Limbic~Region has asked for the wisdom of the Perl Monks concerning the following question:

All,
Imagine that you have a N x N square and the object of the game is to black out the entire board in only 1 turn. The board starts out in an initial configuration with some pieces already on the board. Every time a row, column, or diagnol has N - 1 pieces in it you are allowed to place a piece in the empty position. Your turn is over when the board is blacked out or there are no more rows, columns, or diagnols that have N - 1 pieces in them.
Here is an example of a 3 x 3 grid
```X|_|_    X|_|X    X|X|X    X|X|X    X|X|X    X|X|X    X|X|X
_|X|_ -> _|X|_ -> _|X|_ -> X|X|_ -> X|X|X -> X|X|X -> X|X|X
X| |     X| |     X| |     X| |     X| |     X|X|     X|X|X
The object of the game is to find the optimal starting position for any size board where the number of starting pieces is minimized but the board can be covered in only 1 turn. While a 3 x 3 is trivial, I am really hoping to solve it for a 10 x 10.

I hope I have explained the idea well enough but if you have questions, please let me know. All solutions welcome to include brute force, golfed, and obfu.

Cheers - L~R

Replies are listed 'Best First'.
Re: Challenge: Box Blackout (solved)
by tye (Sage) on Jan 24, 2006 at 00:43 UTC
Here's an another proof based on the idea of dependencies. A dependency is a square you cannot fill until you've filled one or more other squares. If you maximize the dependencies, you minimize the number of starting pieces.
1. If you have an NxN grid, you can remove the top row and right column completely, removing (N + (N-1)) (or 2N-1) pieces. This will always work because you have N-1 pieces in every direction, thus allowing you to refill all them with no dependencies.
2. You can have up to 1 dependent piece in the right column, so you can remove a piece not in a diagonal on the second row. This makes the second piece down in the right column dependent on all the other pieces. (This also locks in the 3rd and subsequent rows to being N-1.) This brings us up to N pieces removed.
3. You can have up to 1 dependent piece in the upperleft/bottomright diagonal, so you can remove the piece in the second row correspdonding to that diagonal. (Remember, you cannot touch the 3rd and subsequent rows.) This brings us to 2N+1.
4. This leaves 2 pieces that end up being dependent in the top row. But, since they were already removed, we can't count them.

My criteria for good software:
1. Does it work?
2. Can someone else come in, make a change, and be reasonably certain no bugs were introduced?
Re: Challenge: Box Blackout
by traveler (Parson) on Jan 24, 2006 at 00:09 UTC
Great game. My first thought at a solution would be a classic inverse backtrack: start with a full board and work backward.

Note that boards with just one piece missing are solutions (not optimal!) and so are all predecessors to a full board in a path such as you show. So, working back from boards with one empty square (each of the N*N possibilities) one can find optimal starting points (which will be a symmetric family).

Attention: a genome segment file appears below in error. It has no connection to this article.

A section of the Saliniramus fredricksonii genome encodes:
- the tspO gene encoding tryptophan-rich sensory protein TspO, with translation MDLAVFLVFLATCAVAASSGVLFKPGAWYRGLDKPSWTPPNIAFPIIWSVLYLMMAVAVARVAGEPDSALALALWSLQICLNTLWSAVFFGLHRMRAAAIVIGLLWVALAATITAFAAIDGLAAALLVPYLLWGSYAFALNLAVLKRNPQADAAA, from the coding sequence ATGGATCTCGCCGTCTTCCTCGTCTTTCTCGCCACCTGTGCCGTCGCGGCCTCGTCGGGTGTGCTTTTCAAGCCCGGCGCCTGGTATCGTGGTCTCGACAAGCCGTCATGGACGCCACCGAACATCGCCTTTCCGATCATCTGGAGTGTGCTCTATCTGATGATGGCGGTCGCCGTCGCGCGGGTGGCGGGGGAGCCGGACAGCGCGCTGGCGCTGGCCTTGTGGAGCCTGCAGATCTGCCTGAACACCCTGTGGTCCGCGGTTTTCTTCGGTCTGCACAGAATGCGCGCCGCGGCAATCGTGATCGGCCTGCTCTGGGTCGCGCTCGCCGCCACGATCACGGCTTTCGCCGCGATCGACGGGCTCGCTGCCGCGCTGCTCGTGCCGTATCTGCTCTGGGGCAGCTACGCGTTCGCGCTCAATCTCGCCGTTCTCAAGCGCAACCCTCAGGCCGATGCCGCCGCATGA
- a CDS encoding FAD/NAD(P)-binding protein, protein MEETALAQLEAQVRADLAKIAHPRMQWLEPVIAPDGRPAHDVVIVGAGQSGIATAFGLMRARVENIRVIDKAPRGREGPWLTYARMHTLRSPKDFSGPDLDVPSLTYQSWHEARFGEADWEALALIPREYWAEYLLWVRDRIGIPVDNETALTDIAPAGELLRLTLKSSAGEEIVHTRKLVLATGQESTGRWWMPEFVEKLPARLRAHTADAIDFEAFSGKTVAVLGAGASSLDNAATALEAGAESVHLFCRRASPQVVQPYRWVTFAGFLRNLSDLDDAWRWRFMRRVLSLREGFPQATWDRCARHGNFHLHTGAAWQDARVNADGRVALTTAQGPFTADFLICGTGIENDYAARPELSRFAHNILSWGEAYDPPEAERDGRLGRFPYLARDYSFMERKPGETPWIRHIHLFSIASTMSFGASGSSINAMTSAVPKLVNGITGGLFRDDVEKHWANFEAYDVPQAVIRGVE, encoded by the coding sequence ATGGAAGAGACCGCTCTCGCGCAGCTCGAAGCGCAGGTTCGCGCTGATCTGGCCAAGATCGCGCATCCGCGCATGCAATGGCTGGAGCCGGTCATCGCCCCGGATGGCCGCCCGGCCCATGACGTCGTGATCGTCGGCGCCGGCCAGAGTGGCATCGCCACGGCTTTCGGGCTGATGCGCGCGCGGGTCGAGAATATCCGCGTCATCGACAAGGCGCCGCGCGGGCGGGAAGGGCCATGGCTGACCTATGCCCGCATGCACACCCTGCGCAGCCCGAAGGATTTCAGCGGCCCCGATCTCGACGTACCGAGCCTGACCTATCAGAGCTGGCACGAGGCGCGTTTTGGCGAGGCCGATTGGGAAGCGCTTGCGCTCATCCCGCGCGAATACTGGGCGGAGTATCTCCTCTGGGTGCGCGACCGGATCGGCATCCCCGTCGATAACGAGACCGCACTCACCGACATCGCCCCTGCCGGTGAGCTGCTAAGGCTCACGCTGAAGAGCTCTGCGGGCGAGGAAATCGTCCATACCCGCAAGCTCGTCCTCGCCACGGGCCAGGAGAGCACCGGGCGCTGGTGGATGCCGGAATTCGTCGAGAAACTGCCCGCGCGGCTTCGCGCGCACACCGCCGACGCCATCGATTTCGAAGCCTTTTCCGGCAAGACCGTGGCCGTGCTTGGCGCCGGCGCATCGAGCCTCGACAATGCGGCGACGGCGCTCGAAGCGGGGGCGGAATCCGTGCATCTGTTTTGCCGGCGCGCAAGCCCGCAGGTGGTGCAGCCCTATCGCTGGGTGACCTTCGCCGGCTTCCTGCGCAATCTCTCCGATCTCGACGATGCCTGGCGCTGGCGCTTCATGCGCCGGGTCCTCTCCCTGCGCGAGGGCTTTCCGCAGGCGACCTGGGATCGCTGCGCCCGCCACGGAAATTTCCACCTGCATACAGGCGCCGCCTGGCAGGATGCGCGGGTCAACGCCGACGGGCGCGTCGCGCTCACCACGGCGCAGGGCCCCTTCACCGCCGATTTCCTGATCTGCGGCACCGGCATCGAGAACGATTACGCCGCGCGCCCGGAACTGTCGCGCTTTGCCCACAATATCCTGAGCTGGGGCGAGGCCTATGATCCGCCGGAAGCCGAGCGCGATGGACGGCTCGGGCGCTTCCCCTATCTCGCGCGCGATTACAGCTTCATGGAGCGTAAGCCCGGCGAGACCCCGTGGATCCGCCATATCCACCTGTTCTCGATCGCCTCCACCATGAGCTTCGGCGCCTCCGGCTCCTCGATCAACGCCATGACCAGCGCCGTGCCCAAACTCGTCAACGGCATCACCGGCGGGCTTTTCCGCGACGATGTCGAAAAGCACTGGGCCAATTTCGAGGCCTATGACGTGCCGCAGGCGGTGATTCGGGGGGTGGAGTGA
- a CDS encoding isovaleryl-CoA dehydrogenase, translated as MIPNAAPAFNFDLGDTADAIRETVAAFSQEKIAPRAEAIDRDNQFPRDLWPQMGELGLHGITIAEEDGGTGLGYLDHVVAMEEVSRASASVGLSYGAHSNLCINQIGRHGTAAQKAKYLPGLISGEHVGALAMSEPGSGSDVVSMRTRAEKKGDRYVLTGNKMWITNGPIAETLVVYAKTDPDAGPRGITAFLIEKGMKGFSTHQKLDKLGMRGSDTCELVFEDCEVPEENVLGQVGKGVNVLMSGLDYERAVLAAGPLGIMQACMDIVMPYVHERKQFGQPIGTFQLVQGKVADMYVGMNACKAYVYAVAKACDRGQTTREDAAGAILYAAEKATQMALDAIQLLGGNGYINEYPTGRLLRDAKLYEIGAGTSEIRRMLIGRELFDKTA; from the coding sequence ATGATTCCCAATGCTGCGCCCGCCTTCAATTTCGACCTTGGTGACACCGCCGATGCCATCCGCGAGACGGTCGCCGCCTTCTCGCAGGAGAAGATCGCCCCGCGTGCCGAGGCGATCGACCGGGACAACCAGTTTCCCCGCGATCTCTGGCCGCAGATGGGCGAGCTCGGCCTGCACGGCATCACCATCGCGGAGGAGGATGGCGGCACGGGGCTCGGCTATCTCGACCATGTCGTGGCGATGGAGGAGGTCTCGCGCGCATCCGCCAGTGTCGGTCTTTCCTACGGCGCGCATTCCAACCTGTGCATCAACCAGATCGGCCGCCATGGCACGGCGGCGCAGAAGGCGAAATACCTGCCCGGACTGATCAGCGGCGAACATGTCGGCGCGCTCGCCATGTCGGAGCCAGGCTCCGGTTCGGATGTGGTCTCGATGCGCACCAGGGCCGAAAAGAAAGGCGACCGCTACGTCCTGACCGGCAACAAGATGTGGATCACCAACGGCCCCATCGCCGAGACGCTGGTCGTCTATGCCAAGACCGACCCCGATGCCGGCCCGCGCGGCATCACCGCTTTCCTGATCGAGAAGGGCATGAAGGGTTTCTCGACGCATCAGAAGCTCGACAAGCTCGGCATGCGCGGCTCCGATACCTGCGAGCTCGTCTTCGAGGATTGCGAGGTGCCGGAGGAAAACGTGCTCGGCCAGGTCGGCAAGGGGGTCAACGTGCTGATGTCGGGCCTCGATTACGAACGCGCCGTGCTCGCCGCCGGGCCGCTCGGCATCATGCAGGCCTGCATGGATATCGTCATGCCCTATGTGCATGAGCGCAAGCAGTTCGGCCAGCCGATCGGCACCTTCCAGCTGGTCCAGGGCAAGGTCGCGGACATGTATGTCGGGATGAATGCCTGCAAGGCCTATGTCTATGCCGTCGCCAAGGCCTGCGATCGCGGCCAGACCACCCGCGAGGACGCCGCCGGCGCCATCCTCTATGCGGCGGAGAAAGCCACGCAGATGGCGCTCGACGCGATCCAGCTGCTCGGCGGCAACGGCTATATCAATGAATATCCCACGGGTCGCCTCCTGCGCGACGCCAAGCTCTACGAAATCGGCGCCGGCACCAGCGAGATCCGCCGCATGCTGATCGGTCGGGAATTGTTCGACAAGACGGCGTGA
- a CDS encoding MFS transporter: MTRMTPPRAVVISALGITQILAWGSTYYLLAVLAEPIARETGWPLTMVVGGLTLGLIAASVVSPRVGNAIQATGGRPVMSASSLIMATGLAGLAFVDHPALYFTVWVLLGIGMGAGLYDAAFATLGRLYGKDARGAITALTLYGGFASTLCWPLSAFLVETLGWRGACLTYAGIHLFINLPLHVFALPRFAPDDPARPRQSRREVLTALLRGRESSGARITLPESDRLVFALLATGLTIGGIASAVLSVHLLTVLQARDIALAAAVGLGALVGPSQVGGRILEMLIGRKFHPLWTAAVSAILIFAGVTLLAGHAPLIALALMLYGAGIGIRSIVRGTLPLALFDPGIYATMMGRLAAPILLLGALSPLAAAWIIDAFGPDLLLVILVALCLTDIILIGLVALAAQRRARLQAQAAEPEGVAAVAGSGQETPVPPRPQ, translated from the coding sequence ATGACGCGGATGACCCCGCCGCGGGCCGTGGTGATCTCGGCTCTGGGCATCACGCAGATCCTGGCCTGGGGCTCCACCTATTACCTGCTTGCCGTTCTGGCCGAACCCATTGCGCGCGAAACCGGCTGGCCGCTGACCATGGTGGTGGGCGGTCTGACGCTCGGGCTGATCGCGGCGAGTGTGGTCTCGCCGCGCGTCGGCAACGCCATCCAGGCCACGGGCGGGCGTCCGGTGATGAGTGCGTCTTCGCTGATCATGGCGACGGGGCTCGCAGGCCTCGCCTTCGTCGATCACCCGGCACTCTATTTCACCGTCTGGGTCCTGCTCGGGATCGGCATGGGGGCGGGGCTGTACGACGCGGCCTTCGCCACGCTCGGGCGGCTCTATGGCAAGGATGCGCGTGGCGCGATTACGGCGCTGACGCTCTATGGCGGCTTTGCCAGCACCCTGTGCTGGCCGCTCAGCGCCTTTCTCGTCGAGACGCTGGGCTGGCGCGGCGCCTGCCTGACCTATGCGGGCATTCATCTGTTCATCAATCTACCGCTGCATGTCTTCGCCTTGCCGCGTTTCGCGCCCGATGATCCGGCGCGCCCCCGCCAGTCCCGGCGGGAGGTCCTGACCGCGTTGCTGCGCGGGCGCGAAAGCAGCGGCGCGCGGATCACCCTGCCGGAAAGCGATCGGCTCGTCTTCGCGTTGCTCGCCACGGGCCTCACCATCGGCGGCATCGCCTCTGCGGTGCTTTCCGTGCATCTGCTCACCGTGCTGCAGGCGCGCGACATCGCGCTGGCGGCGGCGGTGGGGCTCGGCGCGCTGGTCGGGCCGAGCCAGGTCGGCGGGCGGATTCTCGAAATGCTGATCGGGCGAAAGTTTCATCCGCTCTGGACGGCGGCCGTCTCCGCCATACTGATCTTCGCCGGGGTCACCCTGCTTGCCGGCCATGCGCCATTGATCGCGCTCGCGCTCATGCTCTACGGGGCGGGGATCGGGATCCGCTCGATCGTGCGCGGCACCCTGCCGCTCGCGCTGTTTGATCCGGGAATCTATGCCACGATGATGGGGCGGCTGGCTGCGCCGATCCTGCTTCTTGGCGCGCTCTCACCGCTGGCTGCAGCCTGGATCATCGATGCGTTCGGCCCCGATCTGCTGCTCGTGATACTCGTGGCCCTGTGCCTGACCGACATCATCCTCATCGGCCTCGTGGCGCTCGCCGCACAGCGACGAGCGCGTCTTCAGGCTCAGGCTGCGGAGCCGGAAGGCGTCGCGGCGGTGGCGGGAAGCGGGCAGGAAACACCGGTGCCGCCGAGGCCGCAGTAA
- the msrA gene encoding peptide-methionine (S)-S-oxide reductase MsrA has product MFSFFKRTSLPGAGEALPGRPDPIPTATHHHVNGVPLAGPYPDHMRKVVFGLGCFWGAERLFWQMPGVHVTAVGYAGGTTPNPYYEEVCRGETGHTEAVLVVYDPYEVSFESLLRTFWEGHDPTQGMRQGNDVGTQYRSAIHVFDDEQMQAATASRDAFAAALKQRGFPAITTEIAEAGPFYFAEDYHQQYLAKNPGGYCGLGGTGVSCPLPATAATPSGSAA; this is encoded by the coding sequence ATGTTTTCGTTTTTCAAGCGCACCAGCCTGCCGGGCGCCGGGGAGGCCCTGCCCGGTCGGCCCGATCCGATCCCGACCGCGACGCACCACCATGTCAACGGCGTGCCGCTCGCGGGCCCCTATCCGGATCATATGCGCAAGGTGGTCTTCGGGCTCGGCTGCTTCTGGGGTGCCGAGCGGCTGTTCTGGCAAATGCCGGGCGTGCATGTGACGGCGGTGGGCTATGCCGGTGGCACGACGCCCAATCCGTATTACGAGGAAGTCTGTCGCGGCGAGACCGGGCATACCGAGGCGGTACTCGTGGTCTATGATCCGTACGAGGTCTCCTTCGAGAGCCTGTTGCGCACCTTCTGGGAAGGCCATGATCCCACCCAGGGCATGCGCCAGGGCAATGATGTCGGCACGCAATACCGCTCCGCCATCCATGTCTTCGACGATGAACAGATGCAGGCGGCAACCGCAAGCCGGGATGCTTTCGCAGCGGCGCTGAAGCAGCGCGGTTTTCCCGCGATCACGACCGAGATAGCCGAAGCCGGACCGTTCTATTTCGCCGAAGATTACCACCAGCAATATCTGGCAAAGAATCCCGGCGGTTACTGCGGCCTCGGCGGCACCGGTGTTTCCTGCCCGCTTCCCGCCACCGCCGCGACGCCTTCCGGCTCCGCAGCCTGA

If I were still teaching advanced programming, I would probably use this game.

--traveler

I'm not too familiar with algorithm nomenculature, but if starting with a full board and working backward is an inverse backtrack, what would a non-inverse backtrack entail?

Thanks,

loris

"It took Loris ten minutes to eat a satsuma . . . twenty minutes to get from one end of his branch to the other . . . and an hour to scratch his bottom. But Slow Loris didn't care. He had a secret . . ."
Well, a backtracking algorithm means working toward a solution, and, when you reach a dead end, going back to the last time you made a "choice". In many computer science classes students learn to implement a backtracking algorithm by solving the "Eight Queens Problem". You can google for that or check a CS text.

The reason this is "inverse" is because you are starting with the "solution". I think that would be faster and easier to write, personally, but I might be wrong.

Re: Challenge: Box Blackout
by ikegami (Pope) on Jan 24, 2006 at 05:51 UTC
The following generates the solution using brute force. It works for 3x3, but takes forever for 10x10. It hasn't finished running for 10x10 yet, so I don't know if it gives a sensible answer.
```use strict;
use warnings;

use re 'eval';

my \$size = 3;
my \$sizem1 = \$size-1;
my \$sizem2 = \$size-2;

my \$grid = 'X' x (\$size*\$size);

my %solution;

my @todo = \$grid;
while (@todo) {
local \$_ = pop(@todo);

next if \$solution{\$_}++;

# Row
/^((?:.{\$size})*X{0,\$size})X(X{0,\$sizem1}(?:.{\$size})*)\$
(?{ push(@todo, "\$1_\$2") })(?=\Z=)/x;

# Col
/^(.{0,\$sizem1}(?:X.{\$sizem1})*)X((?:.{\$sizem1}X)*.{0,\$sizem1})\$
(?{ push(@todo, "\$1_\$2") })(?=\Z=)/x;

# Diag \
/^((?:X.{\$size})*)X((?:.{\$size}X)*)\$
(?{ push(@todo, "\$1_\$2") })(?=\Z=)/x;

# Diag /
/^(.{\$sizem1}(?:X.{\$sizem2})*)X((?:.{\$sizem2}X)*.{\$sizem1})\$
(?{ push(@todo, "\$1_\$2") })(?=\Z=)/x;
}

my @solutions = map substr(\$_, 5),
sort { \$b cmp \$a }
map sprintf('%05d%s', 0+/_/g, \$_),
keys %solution;

foreach my \$solution (@solutions) {
print
map "\$_\n\n",
join "\n",
map /(...)/g,
\$solution;
}